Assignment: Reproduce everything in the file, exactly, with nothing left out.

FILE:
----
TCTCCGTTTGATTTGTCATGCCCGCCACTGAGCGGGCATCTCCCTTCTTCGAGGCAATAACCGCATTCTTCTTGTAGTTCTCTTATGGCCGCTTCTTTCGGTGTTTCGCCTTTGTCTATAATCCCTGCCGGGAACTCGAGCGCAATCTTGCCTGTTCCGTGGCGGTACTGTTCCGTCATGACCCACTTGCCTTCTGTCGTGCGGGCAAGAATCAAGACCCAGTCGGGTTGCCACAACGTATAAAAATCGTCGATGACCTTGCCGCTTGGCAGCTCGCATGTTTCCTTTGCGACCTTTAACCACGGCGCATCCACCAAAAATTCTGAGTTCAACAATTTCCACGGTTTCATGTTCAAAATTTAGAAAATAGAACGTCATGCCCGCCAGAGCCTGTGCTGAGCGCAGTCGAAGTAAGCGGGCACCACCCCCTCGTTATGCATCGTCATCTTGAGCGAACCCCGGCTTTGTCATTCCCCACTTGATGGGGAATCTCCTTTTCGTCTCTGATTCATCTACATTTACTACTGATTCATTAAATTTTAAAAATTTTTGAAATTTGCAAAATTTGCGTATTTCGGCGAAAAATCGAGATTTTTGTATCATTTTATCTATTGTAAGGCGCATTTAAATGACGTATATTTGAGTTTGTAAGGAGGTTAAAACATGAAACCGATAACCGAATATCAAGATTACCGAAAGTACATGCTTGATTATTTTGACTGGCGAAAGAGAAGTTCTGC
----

TCTCCGTTTGATTTGTCATGCCCGCCACTGAGCGGGCATCTCCCTTCTTCGAGGCAATAACCGCATTCTTCTTGTAGTTCTCTTATGGCCGCTTCTTTCGGTGTTTCGCCTTTGTCTATAATCCCTGCCGGGAACTCGAGCGCAATCTTGCCTGTTCCGTGGCGGTACTGTTCCGTCATGACCCACTTGCCTTCTGTCGTGCGGGCAAGAATCAAGACCCAGTCGGGTTGCCACAACGTATAAAAATCGTCGATGACCTTGCCGCTTGGCAGCTCGCATGTTTCCTTTGCGACCTTTAACCACGGCGCATCCACCAAAAATTCTGAGTTCAACAATTTCCACGGTTTCATGTTCAAAATTTAGAAAATAGAACGTCATGCCCGCCAGAGCCTGTGCTGAGCGCAGTCGAAGTAAGCGGGCACCACCCCCTCGTTATGCATCGTCATCTTGAGCGAACCCCGGCTTTGTCATTCCCCACTTGATGGGGAATCTCCTTTTCGTCTCTGATTCATCTACATTTACTACTGATTCATTAAATTTTAAAAATTTTTGAAATTTGCAAAATTTGCGTATTTCGGCGAAAAATCGAGATTTTTGTATCATTTTATCTATTGTAAGGCGCATTTAAATGACGTATATTTGAGTTTGTAAGGAGGTTAAAACATGAAACCGATAACCGAATATCAAGATTACCGAAAGTACATGCTTGATTATTTTGACTGGCGAAAGAGAAGTTCTGC